The box let Biko down

The Sunday Independent - - LIFE / TV - SAM MATHE

This week so­cial me­dia came to the party with a del­uge of mes­sages of ap­pre­ci­a­tion, love and grat­i­tude for the con­tri­bu­tion Steve Biko made in South Africa’s lib­er­a­tion strug­gle. That was par­tic­u­larly the case on Septem­ber 12 (Biko Day), but once again lo­cal tele­vi­sion proved it was not in­tel­lec­tu­ally and tech­ni­cally pre­pared to pro­vide view­ers with trib­ute shows be­fit­ting the 40th an­niver­sary of the black con­scious­ness leader’s mar­tyr­dom.

SABC2’s Morn­ing Live set the tone when it fea­tured a white young­ster read­ing ex­tracts from one of Biko’s writ­ings. The seg­ment was capped with Bri­tish singer Peter Gabriel’s song, Biko.

This didn’t go down well with me for two rea­sons. Why did the pro­duc­ers se­lect a child from one race, a dom­i­nant group that was re­spon­si­ble for an ide­ol­ogy that Biko spent his life fight­ing against?

Why didn’t the pro­duc­ers se­lect chil­dren from all race groups to re­flect a non-racial and egal­i­tar­ian so­ci­ety that Biko en­vis­aged?

Sec­ondly, although the Peter Gabriel song is pop­u­lar, there are equally beau­ti­ful mu­si­cal tributes by South African mu­si­cians such as Johnny Dyani, Vusi Mahlasela, Johnny Clegg and Simphiwe Dana. When are our lo­cal chan­nels go­ing to ap­pre­ci­ate and pro­mote South African tal­ent, es­pe­cially in Her­itage Month?

There was a se­ries of ra­dio and TV in­ter­views Biko con­ducted with in­ter­na­tional me­dia. One was by a Ger­man TV team shortly be­fore his de­ten­tion in Au­gust 1977. It is an in­sight­ful in­ter­view that com­pre­hen­sively re­flects Biko’s in­ci­sive mind on key is­sues per­tain­ing to the state of the na­tion at the time and his vi­sion for the coun­try. How­ever, what I find cu­ri­ous and con­cern­ing is that lo­cal chan­nels have never broad­cast that in­ter­view for more than 30 sec­onds.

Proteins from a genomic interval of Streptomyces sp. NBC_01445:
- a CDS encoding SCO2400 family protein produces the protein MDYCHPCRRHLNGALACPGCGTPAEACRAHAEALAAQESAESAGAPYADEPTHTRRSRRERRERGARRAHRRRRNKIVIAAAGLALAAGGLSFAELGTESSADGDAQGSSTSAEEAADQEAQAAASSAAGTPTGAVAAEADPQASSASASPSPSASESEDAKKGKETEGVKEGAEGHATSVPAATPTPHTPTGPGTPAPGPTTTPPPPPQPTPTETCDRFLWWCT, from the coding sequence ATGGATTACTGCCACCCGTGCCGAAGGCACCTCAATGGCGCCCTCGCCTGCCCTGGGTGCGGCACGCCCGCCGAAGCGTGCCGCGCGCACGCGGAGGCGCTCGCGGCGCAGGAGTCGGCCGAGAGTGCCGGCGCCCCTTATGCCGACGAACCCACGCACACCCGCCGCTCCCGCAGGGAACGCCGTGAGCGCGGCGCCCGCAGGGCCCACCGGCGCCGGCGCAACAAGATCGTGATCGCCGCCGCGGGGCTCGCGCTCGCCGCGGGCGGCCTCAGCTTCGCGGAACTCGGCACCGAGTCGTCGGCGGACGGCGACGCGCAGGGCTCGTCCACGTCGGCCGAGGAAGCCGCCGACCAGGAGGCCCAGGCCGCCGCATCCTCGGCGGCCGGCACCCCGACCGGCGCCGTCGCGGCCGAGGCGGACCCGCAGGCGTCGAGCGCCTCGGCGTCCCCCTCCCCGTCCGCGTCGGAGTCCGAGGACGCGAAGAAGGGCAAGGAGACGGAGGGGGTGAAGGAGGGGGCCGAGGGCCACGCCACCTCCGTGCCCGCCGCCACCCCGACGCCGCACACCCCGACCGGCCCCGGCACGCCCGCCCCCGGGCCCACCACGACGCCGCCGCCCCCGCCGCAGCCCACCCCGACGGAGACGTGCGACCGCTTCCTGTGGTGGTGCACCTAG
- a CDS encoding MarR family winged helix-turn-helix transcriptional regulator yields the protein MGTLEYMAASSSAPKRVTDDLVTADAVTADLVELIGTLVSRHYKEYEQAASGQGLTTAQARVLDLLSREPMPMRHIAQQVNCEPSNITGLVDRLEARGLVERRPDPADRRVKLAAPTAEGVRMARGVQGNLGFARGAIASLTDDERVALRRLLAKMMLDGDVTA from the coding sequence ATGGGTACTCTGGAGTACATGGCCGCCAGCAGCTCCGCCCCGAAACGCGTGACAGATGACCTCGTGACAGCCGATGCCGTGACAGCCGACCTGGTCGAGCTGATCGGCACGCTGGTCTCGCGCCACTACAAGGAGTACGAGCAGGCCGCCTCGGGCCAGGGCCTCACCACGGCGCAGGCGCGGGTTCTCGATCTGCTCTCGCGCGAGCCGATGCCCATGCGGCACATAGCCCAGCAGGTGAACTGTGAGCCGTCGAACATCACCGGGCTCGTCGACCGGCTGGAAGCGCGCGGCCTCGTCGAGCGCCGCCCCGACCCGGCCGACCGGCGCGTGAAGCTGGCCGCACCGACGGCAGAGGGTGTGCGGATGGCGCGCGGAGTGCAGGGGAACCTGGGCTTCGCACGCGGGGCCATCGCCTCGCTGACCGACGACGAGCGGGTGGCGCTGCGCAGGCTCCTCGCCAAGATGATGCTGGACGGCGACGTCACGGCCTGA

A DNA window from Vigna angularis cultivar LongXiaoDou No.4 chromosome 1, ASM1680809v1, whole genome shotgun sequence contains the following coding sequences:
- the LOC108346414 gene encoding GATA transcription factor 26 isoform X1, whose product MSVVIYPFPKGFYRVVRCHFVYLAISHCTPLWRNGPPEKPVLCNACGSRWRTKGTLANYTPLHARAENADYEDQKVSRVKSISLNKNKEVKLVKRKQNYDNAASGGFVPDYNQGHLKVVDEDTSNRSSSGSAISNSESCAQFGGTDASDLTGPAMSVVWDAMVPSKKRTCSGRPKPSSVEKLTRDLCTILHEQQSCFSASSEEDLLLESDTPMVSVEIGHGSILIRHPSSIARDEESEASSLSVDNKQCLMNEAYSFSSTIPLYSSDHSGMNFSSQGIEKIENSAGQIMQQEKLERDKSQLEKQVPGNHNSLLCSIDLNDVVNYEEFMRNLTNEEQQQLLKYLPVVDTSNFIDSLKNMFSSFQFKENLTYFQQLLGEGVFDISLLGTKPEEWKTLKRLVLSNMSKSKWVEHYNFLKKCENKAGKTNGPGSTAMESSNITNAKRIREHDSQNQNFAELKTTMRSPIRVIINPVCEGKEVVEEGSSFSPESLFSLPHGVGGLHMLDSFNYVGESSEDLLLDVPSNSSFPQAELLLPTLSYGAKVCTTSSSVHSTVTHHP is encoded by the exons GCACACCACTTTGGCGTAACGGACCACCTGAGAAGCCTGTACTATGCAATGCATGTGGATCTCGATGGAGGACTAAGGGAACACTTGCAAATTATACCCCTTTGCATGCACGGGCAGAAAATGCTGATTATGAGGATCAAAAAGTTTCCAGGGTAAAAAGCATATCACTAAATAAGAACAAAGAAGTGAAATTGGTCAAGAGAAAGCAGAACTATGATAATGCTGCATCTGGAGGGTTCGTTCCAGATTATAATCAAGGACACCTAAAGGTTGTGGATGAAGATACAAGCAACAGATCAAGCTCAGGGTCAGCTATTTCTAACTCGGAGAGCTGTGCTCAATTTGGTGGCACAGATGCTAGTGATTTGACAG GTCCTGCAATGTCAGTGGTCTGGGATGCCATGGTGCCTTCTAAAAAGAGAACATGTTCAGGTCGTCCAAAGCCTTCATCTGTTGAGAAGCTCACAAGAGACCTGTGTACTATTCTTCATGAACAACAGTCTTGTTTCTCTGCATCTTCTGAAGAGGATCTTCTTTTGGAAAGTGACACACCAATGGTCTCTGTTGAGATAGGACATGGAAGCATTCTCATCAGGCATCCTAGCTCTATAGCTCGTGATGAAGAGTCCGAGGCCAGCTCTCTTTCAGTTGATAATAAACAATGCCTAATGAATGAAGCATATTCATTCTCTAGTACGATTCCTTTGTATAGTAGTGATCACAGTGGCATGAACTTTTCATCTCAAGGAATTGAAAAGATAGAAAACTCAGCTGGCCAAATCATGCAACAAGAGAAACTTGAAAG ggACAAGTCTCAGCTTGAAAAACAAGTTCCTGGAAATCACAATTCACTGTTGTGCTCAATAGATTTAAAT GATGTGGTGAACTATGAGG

The coun­try’s his­tory was sup­pressed dur­ing apartheid. But in the new dis­pen­sa­tion, I’m afraid we are con­fronted by another form of cen­sor­ship on our screens.

These in­ter­views de­serve to be broad­cast if we are to gain a bet­ter un­der­stand­ing of Steve Biko and his legacy.

To their credit, the pro­duc­ers of news con­tent by both the public broad­caster and pay chan­nels went out of their way to in­vite a num­ber of peo­ple in their stu­dios who ap­par­ently knew Biko or the ideals he stood for.

Leader of the So­cial­ist Party of Aza­nia Tiyani Mabasa spoke pas­sion­ately about Biko’s legacy and re­vealed how for over 20 years his or­gan­i­sa­tion has been lob­by­ing an un­in­ter­ested gov­ern­ment to de­clare Biko’s cell a na­tional her­itage site.

Fi­nally, some­one re­spon­si­ble for pro­grammes should have found copies of Steve Biko: Jour­ney of the Spirit (1997), a fas­ci­nat­ing doc­u­men­tary film di­rected by the late Matsemela Manaka, and the late Richard At­ten­bor­ough’s movie, Cry Free­dom (1987), for a worth­while tele­vi­sion view­ing ex­pe­ri­ence on Biko Day.

TV tributes were not be­fit­ting the Black Con­scious­ness mar­tyr.

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